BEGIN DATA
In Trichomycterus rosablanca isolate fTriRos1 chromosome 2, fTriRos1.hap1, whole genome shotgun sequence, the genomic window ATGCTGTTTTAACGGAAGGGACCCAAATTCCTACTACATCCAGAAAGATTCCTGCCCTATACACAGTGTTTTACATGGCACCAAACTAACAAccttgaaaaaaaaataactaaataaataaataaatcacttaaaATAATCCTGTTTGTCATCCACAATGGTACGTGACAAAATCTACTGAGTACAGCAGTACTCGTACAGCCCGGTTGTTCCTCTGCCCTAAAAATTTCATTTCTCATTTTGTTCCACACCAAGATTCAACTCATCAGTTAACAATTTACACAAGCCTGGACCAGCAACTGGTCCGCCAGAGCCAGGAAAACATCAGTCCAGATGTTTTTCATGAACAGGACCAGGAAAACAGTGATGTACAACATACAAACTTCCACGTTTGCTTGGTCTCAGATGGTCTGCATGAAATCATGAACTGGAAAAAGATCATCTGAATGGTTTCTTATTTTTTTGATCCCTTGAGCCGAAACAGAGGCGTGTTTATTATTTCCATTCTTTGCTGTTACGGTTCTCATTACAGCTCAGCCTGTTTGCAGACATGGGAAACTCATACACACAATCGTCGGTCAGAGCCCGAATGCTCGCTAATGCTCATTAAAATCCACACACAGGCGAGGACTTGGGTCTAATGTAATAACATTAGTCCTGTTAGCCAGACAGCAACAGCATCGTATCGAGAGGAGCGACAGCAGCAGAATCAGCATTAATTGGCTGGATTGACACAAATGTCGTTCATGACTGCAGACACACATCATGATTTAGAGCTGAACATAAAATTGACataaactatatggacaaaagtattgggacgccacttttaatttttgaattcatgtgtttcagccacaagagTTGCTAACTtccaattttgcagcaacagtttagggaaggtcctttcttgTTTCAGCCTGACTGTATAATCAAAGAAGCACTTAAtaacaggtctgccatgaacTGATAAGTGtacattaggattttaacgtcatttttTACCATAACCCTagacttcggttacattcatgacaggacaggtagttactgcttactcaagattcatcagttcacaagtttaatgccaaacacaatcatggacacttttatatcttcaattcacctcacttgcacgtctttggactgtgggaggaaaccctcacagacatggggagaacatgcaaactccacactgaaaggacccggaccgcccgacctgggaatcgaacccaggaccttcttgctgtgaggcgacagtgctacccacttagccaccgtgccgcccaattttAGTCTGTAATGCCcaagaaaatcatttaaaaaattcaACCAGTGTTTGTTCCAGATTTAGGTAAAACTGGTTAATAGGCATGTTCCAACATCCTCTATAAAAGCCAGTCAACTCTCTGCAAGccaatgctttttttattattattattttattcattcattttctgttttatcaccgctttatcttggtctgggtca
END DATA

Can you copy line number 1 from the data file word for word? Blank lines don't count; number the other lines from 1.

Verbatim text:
In Trichomycterus rosablanca isolate fTriRos1 chromosome 2, fTriRos1.hap1, whole genome shotgun sequence, the genomic window ATGCTGTTTTAACGGAAGGGACCCAAATTCCTACTACATCCAGAAAGATTCCTGCCCTATACACAGTGTTTTACATGGCACCAAACTAACAAccttgaaaaaaaaataactaaataaataaataaatcacttaaaATAATCCTGTTTGTCATCCACAATGGTACGTGACAAAATCTACTGAGTACAGCAGTACTCGTACAGCCCGGTTGTTCCTCTGCCCTAAAAATTTCATTTCTCATTTTGTTCCACACCAAGATTCAACTCATCAGTTAACAATTTACACAAGCCTGGACCAGCAACTGGTCCGCCAGAGCCAGGAAAACATCAGTCCAGATGTTTTTCATGAACAGGACCAGGAAAACAGTGATGTACAACATACAAACTTCCACGTTTGCTTGGTCTCAGATGGTCTGCATGAAATCATGAACTGGAAAAAGATCATCTGAATGGTTTCTTATTTTTTTGATCCCTTGAGCCGAAACAGAGGCGTGTTTATTATTTCCATTCTTTGCTGTTACGGTTCTCATTACAGCTCAGCCTGTTTGCAGACATGGGAAACTCATACACACAATCGTCGGTCAGAGCCCGAATGCTCGCTAATGCTCATTAAAATCCACACACAGGCGAGGACTTGGGTCTAATGTAATAACATTAGTCCTGTTAGCCAGACAGCAACAGCATCGTATCGAGAGGAGCGACAGCAGCAGAATCAGCATTAATTGGCTGGATTGACACAAATGTCGTTCATGACTGCAGACACACATCATGATTTAGAGCTGAACATAAAATTGACataaactatatggacaaaagtattgggacgccacttttaatttttgaattcatgtgtttcagccacaagagTTGCTAACTtccaattttgcagcaacagtttagggaaggtcctttcttgTTTCAGCCTGACTGTATAATCAAAGAAGCACTTAAtaacaggtctgccatgaacTGATAAGTGtacattaggattttaacgtcatttttTACCATAACCCTagacttcggttacattcatgacaggacaggtagttactgcttactcaagattcatcagttcacaagtttaatgccaaacacaatcatggacacttttatatcttcaattcacctcacttgcacgtctttggactgtgggaggaaaccctcacagacatggggagaacatgcaaactccacactgaaaggacccggaccgcccgacctgggaatcgaacccaggaccttcttgctgtgaggcgacagtgctacccacttagccaccgtgccgcccaattttAGTCTGTAATGCCcaagaaaatcatttaaaaaattcaACCAGTGTTTGTTCCAGATTTAGGTAAAACTGGTTAATAGGCATGTTCCAACATCCTCTATAAAAGCCAGTCAACTCTCTGCAAGccaatgctttttttattattattattttattcattcattttctgttttatcaccgctttatcttggtctgggtca